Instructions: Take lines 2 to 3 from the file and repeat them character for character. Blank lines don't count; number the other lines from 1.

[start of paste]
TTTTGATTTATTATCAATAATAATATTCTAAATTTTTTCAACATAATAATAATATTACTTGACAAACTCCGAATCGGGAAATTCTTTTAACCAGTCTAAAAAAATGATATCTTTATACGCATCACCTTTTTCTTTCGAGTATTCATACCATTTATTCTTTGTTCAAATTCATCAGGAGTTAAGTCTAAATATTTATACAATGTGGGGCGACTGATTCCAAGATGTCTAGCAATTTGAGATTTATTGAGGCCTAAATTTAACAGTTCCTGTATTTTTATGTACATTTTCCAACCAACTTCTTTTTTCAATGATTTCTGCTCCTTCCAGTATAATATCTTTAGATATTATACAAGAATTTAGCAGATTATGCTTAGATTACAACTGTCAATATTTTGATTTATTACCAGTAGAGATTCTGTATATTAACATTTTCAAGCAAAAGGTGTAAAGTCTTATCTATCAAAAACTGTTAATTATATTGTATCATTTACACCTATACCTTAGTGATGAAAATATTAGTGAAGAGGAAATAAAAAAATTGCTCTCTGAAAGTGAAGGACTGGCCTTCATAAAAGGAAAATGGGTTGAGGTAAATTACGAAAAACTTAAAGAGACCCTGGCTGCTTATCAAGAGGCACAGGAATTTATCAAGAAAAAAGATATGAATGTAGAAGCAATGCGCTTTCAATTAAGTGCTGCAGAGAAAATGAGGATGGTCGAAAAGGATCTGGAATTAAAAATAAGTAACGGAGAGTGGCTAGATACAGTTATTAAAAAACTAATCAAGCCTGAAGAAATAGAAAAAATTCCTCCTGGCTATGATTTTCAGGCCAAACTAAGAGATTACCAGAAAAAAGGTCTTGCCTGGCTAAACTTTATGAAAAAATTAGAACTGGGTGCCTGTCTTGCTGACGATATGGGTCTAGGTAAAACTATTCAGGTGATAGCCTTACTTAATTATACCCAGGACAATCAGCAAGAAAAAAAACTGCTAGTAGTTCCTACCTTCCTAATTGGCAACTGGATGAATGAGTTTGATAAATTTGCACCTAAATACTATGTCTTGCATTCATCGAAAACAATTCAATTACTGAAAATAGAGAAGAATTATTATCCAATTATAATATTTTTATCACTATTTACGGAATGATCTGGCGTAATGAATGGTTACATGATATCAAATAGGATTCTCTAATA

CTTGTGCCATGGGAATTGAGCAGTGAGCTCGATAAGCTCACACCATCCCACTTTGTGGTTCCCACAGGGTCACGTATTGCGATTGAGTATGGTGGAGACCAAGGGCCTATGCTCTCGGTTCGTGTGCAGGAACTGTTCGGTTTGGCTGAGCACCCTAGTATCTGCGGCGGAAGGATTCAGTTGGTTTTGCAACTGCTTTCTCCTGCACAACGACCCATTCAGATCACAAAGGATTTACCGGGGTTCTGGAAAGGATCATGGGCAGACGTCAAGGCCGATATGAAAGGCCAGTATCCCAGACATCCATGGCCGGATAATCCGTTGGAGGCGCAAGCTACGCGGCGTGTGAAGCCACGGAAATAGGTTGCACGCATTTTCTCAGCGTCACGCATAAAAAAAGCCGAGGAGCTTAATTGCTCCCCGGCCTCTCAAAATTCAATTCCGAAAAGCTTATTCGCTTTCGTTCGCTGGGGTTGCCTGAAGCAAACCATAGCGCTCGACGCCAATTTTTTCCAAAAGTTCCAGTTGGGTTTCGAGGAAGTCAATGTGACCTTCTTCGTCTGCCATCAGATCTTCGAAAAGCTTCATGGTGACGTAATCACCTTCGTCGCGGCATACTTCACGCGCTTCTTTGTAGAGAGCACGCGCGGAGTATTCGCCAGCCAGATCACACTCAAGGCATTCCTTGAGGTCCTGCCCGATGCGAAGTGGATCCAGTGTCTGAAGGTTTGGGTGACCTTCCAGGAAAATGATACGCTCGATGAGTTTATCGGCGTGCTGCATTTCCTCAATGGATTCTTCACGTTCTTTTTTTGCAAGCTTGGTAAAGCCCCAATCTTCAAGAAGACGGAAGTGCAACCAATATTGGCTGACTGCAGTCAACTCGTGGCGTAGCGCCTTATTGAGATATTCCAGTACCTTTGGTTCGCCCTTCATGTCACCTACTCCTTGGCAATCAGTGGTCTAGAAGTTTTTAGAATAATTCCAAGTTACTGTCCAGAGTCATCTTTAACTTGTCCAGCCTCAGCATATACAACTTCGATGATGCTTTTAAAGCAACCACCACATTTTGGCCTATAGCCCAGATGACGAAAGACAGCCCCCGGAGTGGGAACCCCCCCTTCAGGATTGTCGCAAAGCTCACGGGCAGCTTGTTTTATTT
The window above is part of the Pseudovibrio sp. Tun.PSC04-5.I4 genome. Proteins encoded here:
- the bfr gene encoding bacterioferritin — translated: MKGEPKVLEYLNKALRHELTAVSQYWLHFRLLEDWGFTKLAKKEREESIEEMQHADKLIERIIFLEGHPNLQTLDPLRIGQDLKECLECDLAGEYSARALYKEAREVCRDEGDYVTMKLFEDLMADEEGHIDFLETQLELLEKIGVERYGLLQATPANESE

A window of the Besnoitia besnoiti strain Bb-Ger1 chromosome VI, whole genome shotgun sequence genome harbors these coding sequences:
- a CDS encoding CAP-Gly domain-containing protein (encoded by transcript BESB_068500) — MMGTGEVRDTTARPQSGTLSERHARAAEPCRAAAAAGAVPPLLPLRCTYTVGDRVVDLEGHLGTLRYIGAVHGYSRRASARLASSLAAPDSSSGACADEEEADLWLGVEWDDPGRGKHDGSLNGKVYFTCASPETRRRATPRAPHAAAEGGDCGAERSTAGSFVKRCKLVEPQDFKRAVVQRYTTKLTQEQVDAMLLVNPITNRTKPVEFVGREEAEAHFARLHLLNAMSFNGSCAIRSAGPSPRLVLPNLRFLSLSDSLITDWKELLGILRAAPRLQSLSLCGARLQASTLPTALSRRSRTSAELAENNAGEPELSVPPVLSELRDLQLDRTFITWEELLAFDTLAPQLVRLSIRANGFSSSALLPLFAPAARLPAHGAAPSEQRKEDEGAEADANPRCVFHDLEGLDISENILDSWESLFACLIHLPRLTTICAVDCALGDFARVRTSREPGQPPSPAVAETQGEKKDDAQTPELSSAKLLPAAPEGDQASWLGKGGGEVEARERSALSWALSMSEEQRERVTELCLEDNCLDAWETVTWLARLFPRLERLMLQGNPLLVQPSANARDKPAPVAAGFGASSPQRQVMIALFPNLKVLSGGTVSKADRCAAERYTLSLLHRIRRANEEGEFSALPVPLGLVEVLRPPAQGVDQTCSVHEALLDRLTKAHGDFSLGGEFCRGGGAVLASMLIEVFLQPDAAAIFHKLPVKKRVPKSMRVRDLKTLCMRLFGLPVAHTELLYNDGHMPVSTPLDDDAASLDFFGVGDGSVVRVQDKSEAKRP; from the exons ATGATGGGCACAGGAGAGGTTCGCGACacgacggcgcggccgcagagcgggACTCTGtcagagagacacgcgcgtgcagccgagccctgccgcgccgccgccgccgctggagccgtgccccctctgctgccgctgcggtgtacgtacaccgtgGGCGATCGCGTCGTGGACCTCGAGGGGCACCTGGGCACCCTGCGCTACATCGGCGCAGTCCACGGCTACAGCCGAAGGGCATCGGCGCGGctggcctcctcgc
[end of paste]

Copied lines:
CTTGTGCCATGGGAATTGAGCAGTGAGCTCGATAAGCTCACACCATCCCACTTTGTGGTTCCCACAGGGTCACGTATTGCGATTGAGTATGGTGGAGACCAAGGGCCTATGCTCTCGGTTCGTGTGCAGGAACTGTTCGGTTTGGCTGAGCACCCTAGTATCTGCGGCGGAAGGATTCAGTTGGTTTTGCAACTGCTTTCTCCTGCACAACGACCCATTCAGATCACAAAGGATTTACCGGGGTTCTGGAAAGGATCATGGGCAGACGTCAAGGCCGATATGAAAGGCCAGTATCCCAGACATCCATGGCCGGATAATCCGTTGGAGGCGCAAGCTACGCGGCGTGTGAAGCCACGGAAATAGGTTGCACGCATTTTCTCAGCGTCACGCATAAAAAAAGCCGAGGAGCTTAATTGCTCCCCGGCCTCTCAAAATTCAATTCCGAAAAGCTTATTCGCTTTCGTTCGCTGGGGTTGCCTGAAGCAAACCATAGCGCTCGACGCCAATTTTTTCCAAAAGTTCCAGTTGGGTTTCGAGGAAGTCAATGTGACCTTCTTCGTCTGCCATCAGATCTTCGAAAAGCTTCATGGTGACGTAATCACCTTCGTCGCGGCATACTTCACGCGCTTCTTTGTAGAGAGCACGCGCGGAGTATTCGCCAGCCAGATCACACTCAAGGCATTCCTTGAGGTCCTGCCCGATGCGAAGTGGATCCAGTGTCTGAAGGTTTGGGTGACCTTCCAGGAAAATGATACGCTCGATGAGTTTATCGGCGTGCTGCATTTCCTCAATGGATTCTTCACGTTCTTTTTTTGCAAGCTTGGTAAAGCCCCAATCTTCAAGAAGACGGAAGTGCAACCAATATTGGCTGACTGCAGTCAACTCGTGGCGTAGCGCCTTATTGAGATATTCCAGTACCTTTGGTTCGCCCTTCATGTCACCTACTCCTTGGCAATCAGTGGTCTAGAAGTTTTTAGAATAATTCCAAGTTACTGTCCAGAGTCATCTTTAACTTGTCCAGCCTCAGCATATACAACTTCGATGATGCTTTTAAAGCAACCACCACATTTTGGCCTATAGCCCAGATGACGAAAGACAGCCCCCGGAGTGGGAACCCCCCCTTCAGGATTGTCGCAAAGCTCACGGGCAGCTTGTTTTATTT
The window above is part of the Pseudovibrio sp. Tun.PSC04-5.I4 genome. Proteins encoded here: